Goju Ryu Karate Do / Goju Kai Karate Do - Part 1
(A note —- I apologize for cluttering your dash, and if you’re not interested in martial arts, please skip ahead of this post.)
Lately a few people have asked me about what style of Karate it is that I study, what takes place in learning karate, and how it’s different from other styles. I decided to put a little something up for those who care to read it.
The style that I am a practitioner of (I studied in a dojo for 7-8 ish years) is found under the name of Goju Ryu Karate Do, or Goju Kai Karate Do (we’ll get to the naming in a minute). Like all traditional styles of Karate, this one was founded in Okinawa (one of the Ryukyu Islands, the capital of the islands was once a city called Shuri), part of modern day Japan. The capital of Okinawa is a city called Naha.
Before Karate systems diversified as widely as they do today, there weren’t specific names for different martial arts, so they were typically named after the area in which the art was developed such as “Naha-Te” and “Shuri-Te”. The Goju system is derived from Naha-Te, the word “Te” meaning “hand”.
All the styles from Okinawa are derived from Chinese arts (which actually stem back from India), and Goju has it’s roots in Southern Chinese styles such as White Crane Kung Fu.
It’s important to note that as people of several different styles traveled for work or study, and spent time with practitioners of other styles, they incorporated different techniques or new aspects to their style, so there are a vast number of things that are the same (or very very similar) in different arts.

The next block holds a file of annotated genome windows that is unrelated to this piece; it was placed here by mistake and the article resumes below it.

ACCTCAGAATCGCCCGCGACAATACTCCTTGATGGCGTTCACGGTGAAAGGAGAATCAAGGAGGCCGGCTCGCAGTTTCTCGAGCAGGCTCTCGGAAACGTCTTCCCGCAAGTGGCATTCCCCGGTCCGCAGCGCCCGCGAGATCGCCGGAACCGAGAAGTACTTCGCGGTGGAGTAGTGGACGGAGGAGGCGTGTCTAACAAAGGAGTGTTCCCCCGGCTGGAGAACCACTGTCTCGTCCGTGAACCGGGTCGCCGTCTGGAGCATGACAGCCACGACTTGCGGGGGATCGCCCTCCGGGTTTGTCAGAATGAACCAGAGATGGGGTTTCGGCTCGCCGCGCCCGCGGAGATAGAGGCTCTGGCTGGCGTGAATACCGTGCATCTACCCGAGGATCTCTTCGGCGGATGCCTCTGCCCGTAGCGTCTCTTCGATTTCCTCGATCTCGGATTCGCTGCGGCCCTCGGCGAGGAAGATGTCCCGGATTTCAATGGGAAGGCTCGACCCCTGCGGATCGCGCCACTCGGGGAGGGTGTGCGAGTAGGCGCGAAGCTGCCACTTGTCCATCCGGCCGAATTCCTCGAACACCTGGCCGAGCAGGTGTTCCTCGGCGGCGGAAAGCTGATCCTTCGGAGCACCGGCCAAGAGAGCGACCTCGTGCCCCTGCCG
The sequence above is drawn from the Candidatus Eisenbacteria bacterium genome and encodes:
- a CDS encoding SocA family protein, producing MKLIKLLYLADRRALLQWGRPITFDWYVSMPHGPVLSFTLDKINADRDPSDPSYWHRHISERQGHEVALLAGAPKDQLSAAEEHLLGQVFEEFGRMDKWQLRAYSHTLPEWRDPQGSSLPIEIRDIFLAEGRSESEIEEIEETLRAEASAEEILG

Many martial arts are classified as being “hard” or “soft” styles. Karate usually falls into the “hard” family, the moves are explosive and powerful, usually move in straight lines. Soft styles usually use smooth circular motions, and open hand techniques, often with swift footwork.
Goju style is a bit different than other Karate styles in that it is meant to be a balance of the hard and soft schools. In fact, “Go” means hard and “Ju” means soft, “Ryu” (in this context) means school (or style). “Kara” means empty, “Te” like we stated above, means hand, and “Do” means way, or path.
So, put together, Goju Ryu Karate Do means “the hard-soft way of the empty hand”. The school was founded by Chojun Miyagi, who started studying martial arts at age 11 (in 1899), and Naha-Te/Karate in particular at age 13. He studied under his sensei for 15 years, at which point his sensei passed away. Miyagi then traveled to China in search of his teacher’s teacher, where he studied with many different teachers.
In 1929 one of Miyagi’s students entered a demonstration and required a name for his style. Miyagi eventually chose “Hard Soft Style”, from a line of poem in The Bubishi (a Chinese text on martial arts and medicine).
Also in 1929, Gogen Yamaguchi (who had studied Goju Ryu for roughly 10 years under another instructor) began studying directly with Miyagi. Yamaguchi was said to have sketched Miyagi’s fist in an almost clenched position (half hard - half soft) which became the style’s crest.
Gogen Yamaguchi eventually oversaw the opening of many dojos, and eventually founded the Goju Association of Japan (“Kai” being the word for association), and helping found the All Japan Karate Federation with the chairmen of Wado-Ryu, Shito-Ryu, and Shotokan Karate.
So, Goju Ryu is the style, Goju Kai is the association (though there are non-affiliate Goju Ryu dojos as well). So, that’s some of the history of the Karate I’ve studied. In the future, I’ll post some of the things that I personally experienced in the dojo, and how classes are structured.
This is a great look at the history of Goju-Ryu and Goju-Kai
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These first few posts were just a few diagrams showcasing some of Goju-Ryu’s signature kata’s/techniques.